to the usage policy, so you will find a proposal for a new one below.

Please send your comments to semantic-web@w3.org on the proposed policy
by 29 October 2007.

Here is a summary of what I read in your comments:

 1) In general, a desire to use:

    a) the cube on its own or with "Semantic Web" and not the
       W3C logo.
    b) the cube with other visual imagery (than the W3C logo).
 2) On the Web, more flexibility in the use of links. In particular,
    for the technology badges, the ability to link to:

    a) The home page of the relevant technology
    b) Data or other applications of the technology

I hope the following proposal helps get us there.


Note: In what follows, the phrase "cube and cube+'Semantic Web'"
refers to two logos that we would make available: one is the cube alone,
the other the cube followed by the string "Semantic Web".
Neither uses the W3C logo.

 1) The logos with the "W3C logo" in them can be distributed
    freely and used without permission but not modified. This
    corresponds to the W3C Document license, or, I believe,
    this Creative Commons license:

 2) The cube and cube+'Semantic Web' can be distributed
    freely. They can be used for derivative works (including used
    with other imagery and modifications to the cube colors)
    without permission as long as:

       - The cube shape is not changed.
       - There is attribution of W3C (following some
         guidelines that we still need to draft).

    This Creative Commons license seems close:

    Any other usage would require W3C permission.

 3) People need to contact W3C before making any commercial use
    of any of these logos. W3C may start doing more to
    support itself by selling mugs, etc. I'd like to keep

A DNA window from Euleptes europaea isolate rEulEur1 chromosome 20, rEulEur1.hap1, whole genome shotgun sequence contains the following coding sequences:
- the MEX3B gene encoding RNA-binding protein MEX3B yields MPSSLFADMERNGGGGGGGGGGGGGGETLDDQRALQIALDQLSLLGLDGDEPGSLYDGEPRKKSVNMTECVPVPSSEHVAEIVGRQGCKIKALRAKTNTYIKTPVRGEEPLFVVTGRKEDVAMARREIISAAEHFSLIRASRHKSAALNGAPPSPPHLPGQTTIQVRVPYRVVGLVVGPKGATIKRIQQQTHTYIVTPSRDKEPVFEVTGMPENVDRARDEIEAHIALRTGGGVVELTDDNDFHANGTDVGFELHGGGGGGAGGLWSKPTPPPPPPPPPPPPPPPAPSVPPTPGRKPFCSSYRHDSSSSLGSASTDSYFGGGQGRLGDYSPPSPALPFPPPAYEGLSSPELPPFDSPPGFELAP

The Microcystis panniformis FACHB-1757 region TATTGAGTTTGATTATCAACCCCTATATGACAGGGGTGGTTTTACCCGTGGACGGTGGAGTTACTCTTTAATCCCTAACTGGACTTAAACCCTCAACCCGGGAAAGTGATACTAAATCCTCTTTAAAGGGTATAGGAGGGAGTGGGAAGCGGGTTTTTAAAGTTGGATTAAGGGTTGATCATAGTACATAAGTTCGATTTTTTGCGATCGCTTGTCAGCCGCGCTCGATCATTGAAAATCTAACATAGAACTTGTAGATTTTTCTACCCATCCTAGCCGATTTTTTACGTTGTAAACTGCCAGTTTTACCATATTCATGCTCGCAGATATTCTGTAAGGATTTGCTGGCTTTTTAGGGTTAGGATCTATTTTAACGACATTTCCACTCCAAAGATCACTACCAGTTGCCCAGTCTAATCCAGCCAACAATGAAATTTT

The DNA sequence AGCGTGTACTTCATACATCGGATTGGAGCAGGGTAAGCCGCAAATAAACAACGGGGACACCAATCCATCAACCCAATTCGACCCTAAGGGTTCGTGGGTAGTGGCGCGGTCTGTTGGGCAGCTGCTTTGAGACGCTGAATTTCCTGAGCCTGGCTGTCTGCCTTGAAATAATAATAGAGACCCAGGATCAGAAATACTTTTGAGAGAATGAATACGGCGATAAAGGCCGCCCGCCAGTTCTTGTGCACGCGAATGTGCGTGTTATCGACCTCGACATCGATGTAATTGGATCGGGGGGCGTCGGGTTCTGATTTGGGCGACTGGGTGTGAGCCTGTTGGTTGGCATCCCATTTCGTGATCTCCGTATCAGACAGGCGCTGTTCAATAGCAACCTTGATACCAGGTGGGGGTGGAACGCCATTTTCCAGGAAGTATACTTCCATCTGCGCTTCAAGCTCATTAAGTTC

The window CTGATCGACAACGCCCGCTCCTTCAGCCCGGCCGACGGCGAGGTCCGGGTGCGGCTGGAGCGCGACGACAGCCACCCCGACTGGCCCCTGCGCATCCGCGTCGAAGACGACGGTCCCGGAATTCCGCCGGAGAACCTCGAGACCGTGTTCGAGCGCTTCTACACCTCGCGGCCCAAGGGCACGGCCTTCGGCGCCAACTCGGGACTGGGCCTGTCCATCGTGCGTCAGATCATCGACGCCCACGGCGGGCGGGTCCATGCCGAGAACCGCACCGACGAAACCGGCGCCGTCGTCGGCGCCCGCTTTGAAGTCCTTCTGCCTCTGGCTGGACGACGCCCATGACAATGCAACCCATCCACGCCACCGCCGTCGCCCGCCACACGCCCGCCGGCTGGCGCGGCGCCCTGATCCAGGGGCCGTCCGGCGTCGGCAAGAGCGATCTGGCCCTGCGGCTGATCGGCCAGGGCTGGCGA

that possibility open.

 4) On the Web:

    a) The cube and cube+'Semantic Web' can link anywhere.
    b) The technology badges can link anywhere, but W3C
       recommends some URIs (e.g., for SPARQL, 
       the URI of the home page for that technology).
    c) The Semantic Web logos with "W3C" in them must
       link to the W3C site (http://www.w3.org/2001/sw/).

If there is support for this proposal, I will update [1] accordingly,
adding details such as the recommended URIs.
I'll also add links to the "cube and cube+'Semantic Web"
logos in various formats.

If you do not support the proposal, please suggest alternatives.

Thanks to Susie and Benji for helping to explain the relation of the
cube to the RDF triple image; per Susie's email [2] I have added a FAQ
Thanks again to everyone for providing feedback,

 - Ian Jacobs, Head of W3C Communications

P.S. This creative use of the logo was brought to my attention:

I think the new policy enables this sort of creativity. 
[1] http://www.w3.org/2007/10/sw-logos
[2] http://lists.w3.org/Archives/Public/semantic-web/2007Oct/0164

Ian Jacobs (ij@w3.org)   http://www.w3.org/People/Jacobs/
Tel:                     +1 718 260-9447
Received on Monday, 22 October 2007 20:57:42 UTC